Guadalupe Mountains National Park Report
The wind blows over the desert landscape, howling through the canyons and lashing the grass with fury. Dust and sand cover the ground. Spiky cacti grows in massive numbers. Snakes slither and lizards jump underneath twisted trees. And from afar, it seems like a great wave of stone looms above the dusty floor of the Chihuahuan desert. In fact, the Guadalupe Mountains, highest mountains in Texas, were formed from the sea, millions of years ago. This land, at first glance a dry wasteland, has more to it than meets the eye.
The Guadalupe Mountains have had a turbulent history. Long ago, before humans roamed the earth, this area was part of a great sea. The Guadalupe Mountains were then a reef, formed by sponges, algae, and exoskeletons of numerous small creatures. The reef blocked the main sea to the west and created a calmer stretch of water to the east. After the Permian era, the sea level dropped and left the reef high and dry. The remnants of the ancient reef can be seen today as the Guadalupe Mountains, the Apache Mountains, and the Glass Mountains, many miles south. The range is built up almost entirely of limestone which creates the yellowish look from far away.
No one knows exactly when people first arrived to the Guadalupes, but archaeological evidence dates back over 10,000 years. Not many indigenous peoples lived in the Guadalupes. The first hunter-gatherers who settled most of North America lived here thousands of years ago. Scattered remains of arrowheads and pottery has been found inside the park. The mountains were the stronghold of the Mescalero Apaches, who harvested the mescal(or agave) for food and fiber. They roasted the mescal in pits that can still be found commonly in the park.
They lived in peace for many years. Mescalero is a name that was given to them by the Spanish, and it means mescal-maker.
Prior to the mid 1800’s, the Guadalupes remained a sanctuary for the Mescalero Apaches. But newly established transportation routes, and the end of the Civil War, encouraged swarms of pioneers, homesteaders, miners, and numerous others to head out west.
In the 1840’s and 1850’s, explorers were commissioned to look for possible emigrant routes to the west, and the proposed transcontinental railroad expected to follow one of these routes. Although, the surveying expeditions never lead to a railroad through Guadalupe Pass, they did provide the first extensive studies of the Guadalupe region. In 1858, the Pinery, (a horse changing station), was constructed near Pine Springs, and was a stop for the Butterfield Overland Mail. To protect the investments of the settlers, the stage line and also the settlers demanded protection from the military. Several calvary troops, including the Buffalo Soldiers, were intermittently ordered in and out of the area to halt Native American raids and secure settlements along the stage route.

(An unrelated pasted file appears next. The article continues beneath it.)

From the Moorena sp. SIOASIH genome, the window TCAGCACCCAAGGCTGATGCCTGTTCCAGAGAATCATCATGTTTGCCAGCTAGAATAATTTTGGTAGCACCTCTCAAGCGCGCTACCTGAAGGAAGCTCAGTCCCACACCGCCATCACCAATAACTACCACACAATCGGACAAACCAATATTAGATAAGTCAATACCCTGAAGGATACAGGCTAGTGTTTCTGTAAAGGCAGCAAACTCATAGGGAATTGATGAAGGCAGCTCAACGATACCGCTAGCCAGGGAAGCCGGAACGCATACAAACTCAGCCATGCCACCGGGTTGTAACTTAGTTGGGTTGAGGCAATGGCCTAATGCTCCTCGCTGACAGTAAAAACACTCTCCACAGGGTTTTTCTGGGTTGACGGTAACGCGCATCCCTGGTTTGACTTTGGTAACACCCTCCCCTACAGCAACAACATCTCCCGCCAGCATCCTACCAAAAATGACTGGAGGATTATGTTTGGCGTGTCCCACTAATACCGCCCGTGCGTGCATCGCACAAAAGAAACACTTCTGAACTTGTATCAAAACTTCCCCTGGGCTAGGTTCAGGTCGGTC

After the Civil War, explorers and settlers began to arrive in West Texas. Conflict ensued between the Apaches and newcomers, and in the winter of 1869, troops led by Lt. H.B. Cushing penetrated the security of the Guadalupes and destroyed to primary Mescalero Apache camps. These aggressive actions were devastating to the Mescalero Apaches, who were already facing challenges in the name of food shortages, because of their limited land. By the late 1800’s, almost all of the surviving Mescalero Apaches in the U.S. were living on reservations.
Permanent settlement was uncommon in the Guadalupes though. Settlers found the mountains too dry and inhospitable for their taste, and for a number of years, the mountains remained unknown to most, even after the final displacement of the native Mescaleros. The Butterfield stage route through the mountains was abandoned for a more favorable course through along a string of army forts to the south after less than a year. Most of the settlers found the Guadalupes and their limited water sources to rugged and inhospitable. Historical evidence shows that one of the first settlers who stayed was Felix McKittrick who worked cattle around the area in the 1870’s. McKittrick Canyon is thought to be named after him. The first permanent ranch house was constructed in 1876 by the Rader brothers. Now known as Frijole Ranch, it served as a residence for several families throughout the years. And, as the only major building complex in the area (for several decades), it served as a community center and regional post office from 1916-1942. Today, the Frijole Ranch House has been restored and operates as a cultural museum. In 1908, another ranch site was built in the Guadalupes below the western escarpment. Later, it became known as Williams Ranch after one of it’s inhabitants, James Adolphus Williams. During the 1920’s and 1930’s Judge J.C. Hunter from Van Horn, Texas consolidated most of the smaller ranches in the area to large-scale operation called the Guadalupe Mountain Ranch. In order to sustain livestock, primarily sheep and goats, Hunter established a complex pumping system to send water into the highcountry. Concerned for the preservation of fragile habitats, such as the riparian canyons, he concentrated grazing in the northern part of his ranch. He also introduced elk into the Guadalupes.